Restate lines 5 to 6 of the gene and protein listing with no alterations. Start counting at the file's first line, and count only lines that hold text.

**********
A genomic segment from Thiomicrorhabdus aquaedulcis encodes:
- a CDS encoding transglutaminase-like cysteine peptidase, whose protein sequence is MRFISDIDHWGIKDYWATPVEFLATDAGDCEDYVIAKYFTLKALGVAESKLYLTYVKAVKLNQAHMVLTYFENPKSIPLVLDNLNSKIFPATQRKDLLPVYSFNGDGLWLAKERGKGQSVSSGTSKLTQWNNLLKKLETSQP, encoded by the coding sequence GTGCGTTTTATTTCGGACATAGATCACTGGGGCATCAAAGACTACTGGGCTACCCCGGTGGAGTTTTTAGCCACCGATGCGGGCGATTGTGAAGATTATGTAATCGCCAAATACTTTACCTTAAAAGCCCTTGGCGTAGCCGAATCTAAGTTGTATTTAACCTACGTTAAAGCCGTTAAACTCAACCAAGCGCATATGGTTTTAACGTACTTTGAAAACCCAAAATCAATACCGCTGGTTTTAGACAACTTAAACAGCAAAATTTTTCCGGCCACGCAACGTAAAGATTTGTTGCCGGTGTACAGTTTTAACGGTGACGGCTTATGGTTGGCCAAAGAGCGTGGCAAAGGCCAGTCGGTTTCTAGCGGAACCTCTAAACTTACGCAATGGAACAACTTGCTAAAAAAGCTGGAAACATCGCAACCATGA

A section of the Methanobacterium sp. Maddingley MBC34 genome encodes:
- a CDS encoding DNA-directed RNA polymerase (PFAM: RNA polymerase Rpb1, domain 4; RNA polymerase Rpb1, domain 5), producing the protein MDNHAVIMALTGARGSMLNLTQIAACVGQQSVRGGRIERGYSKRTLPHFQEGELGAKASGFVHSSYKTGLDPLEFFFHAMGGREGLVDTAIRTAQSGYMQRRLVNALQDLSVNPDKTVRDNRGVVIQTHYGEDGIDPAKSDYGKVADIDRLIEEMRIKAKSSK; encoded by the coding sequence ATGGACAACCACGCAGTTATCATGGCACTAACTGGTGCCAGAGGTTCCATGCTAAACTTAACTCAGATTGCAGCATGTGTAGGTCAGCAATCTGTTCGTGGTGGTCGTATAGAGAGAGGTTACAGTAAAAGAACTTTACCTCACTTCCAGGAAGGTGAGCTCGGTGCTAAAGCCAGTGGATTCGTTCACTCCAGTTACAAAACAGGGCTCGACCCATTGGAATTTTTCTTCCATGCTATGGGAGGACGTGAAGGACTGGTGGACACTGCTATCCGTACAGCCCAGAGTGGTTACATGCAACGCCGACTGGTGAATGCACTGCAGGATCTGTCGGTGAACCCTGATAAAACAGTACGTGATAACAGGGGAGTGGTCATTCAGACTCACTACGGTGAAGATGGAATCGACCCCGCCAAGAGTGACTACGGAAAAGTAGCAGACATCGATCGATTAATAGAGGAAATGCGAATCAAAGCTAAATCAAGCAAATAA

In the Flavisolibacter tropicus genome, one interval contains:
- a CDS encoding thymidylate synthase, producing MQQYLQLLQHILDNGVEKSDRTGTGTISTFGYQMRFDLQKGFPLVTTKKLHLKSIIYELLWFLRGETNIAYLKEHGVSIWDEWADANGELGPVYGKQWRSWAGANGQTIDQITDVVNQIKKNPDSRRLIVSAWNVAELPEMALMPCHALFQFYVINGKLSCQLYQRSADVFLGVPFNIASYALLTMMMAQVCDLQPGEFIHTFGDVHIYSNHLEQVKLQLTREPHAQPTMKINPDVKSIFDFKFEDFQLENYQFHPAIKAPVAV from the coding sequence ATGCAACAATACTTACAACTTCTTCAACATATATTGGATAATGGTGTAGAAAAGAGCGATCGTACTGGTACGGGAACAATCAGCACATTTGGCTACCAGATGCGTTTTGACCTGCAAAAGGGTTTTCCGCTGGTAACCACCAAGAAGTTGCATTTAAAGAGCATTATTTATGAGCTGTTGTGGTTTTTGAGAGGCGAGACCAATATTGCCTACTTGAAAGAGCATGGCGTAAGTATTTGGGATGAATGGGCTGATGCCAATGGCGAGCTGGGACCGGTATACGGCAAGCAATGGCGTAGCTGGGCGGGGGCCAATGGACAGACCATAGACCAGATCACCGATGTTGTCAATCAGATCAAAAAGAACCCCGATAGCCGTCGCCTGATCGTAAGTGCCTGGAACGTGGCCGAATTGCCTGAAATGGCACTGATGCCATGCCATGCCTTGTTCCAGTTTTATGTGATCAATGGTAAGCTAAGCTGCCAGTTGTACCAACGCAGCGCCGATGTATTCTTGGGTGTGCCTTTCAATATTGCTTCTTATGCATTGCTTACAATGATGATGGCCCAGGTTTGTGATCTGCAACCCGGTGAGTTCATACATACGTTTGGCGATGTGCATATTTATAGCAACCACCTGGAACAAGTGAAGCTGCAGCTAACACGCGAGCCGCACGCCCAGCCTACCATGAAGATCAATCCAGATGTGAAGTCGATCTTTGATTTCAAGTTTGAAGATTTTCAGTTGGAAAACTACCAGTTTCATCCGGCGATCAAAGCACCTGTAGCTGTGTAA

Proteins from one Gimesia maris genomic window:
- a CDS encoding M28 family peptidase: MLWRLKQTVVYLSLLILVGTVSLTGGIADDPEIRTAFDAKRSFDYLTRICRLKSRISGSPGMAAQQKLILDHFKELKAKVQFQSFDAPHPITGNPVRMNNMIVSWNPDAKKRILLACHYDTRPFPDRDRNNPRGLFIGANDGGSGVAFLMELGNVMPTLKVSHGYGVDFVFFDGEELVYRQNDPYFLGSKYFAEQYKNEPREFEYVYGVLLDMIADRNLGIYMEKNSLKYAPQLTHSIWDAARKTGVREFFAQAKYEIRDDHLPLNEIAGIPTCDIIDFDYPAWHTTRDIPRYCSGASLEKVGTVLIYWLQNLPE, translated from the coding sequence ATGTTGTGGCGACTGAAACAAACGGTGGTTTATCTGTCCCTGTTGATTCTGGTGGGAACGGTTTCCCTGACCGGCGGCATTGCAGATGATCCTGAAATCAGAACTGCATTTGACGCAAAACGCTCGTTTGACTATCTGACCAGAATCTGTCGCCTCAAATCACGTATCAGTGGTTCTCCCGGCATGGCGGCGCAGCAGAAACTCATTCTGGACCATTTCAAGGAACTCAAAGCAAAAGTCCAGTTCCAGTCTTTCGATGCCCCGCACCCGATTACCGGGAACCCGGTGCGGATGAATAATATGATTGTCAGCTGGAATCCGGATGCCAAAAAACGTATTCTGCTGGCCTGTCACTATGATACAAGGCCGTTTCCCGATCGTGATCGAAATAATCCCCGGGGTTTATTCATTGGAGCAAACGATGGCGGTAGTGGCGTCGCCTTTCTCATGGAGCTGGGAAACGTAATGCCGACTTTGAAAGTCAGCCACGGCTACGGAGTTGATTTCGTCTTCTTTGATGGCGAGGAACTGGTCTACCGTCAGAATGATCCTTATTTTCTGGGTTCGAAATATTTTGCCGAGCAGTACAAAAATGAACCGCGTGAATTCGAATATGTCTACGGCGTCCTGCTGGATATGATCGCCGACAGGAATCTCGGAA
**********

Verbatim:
In the Flavisolibacter tropicus genome, one interval contains:
- a CDS encoding thymidylate synthase, producing MQQYLQLLQHILDNGVEKSDRTGTGTISTFGYQMRFDLQKGFPLVTTKKLHLKSIIYELLWFLRGETNIAYLKEHGVSIWDEWADANGELGPVYGKQWRSWAGANGQTIDQITDVVNQIKKNPDSRRLIVSAWNVAELPEMALMPCHALFQFYVINGKLSCQLYQRSADVFLGVPFNIASYALLTMMMAQVCDLQPGEFIHTFGDVHIYSNHLEQVKLQLTREPHAQPTMKINPDVKSIFDFKFEDFQLENYQFHPAIKAPVAV from the coding sequence ATGCAACAATACTTACAACTTCTTCAACATATATTGGATAATGGTGTAGAAAAGAGCGATCGTACTGGTACGGGAACAATCAGCACATTTGGCTACCAGATGCGTTTTGACCTGCAAAAGGGTTTTCCGCTGGTAACCACCAAGAAGTTGCATTTAAAGAGCATTATTTATGAGCTGTTGTGGTTTTTGAGAGGCGAGACCAATATTGCCTACTTGAAAGAGCATGGCGTAAGTATTTGGGATGAATGGGCTGATGCCAATGGCGAGCTGGGACCGGTATACGGCAAGCAATGGCGTAGCTGGGCGGGGGCCAATGGACAGACCATAGACCAGATCACCGATGTTGTCAATCAGATCAAAAAGAACCCCGATAGCCGTCGCCTGATCGTAAGTGCCTGGAACGTGGCCGAATTGCCTGAAATGGCACTGATGCCATGCCATGCCTTGTTCCAGTTTTATGTGATCAATGGTAAGCTAAGCTGCCAGTTGTACCAACGCAGCGCCGATGTATTCTTGGGTGTGCCTTTCAATATTGCTTCTTATGCATTGCTTACAATGATGATGGCCCAGGTTTGTGATCTGCAACCCGGTGAGTTCATACATACGTTTGGCGATGTGCATATTTATAGCAACCACCTGGAACAAGTGAAGCTGCAGCTAACACGCGAGCCGCACGCCCAGCCTACCATGAAGATCAATCCAGATGTGAAGTCGATCTTTGATTTCAAGTTTGAAGATTTTCAGTTGGAAAACTACCAGTTTCATCCGGCGATCAAAGCACCTGTAGCTGTGTAA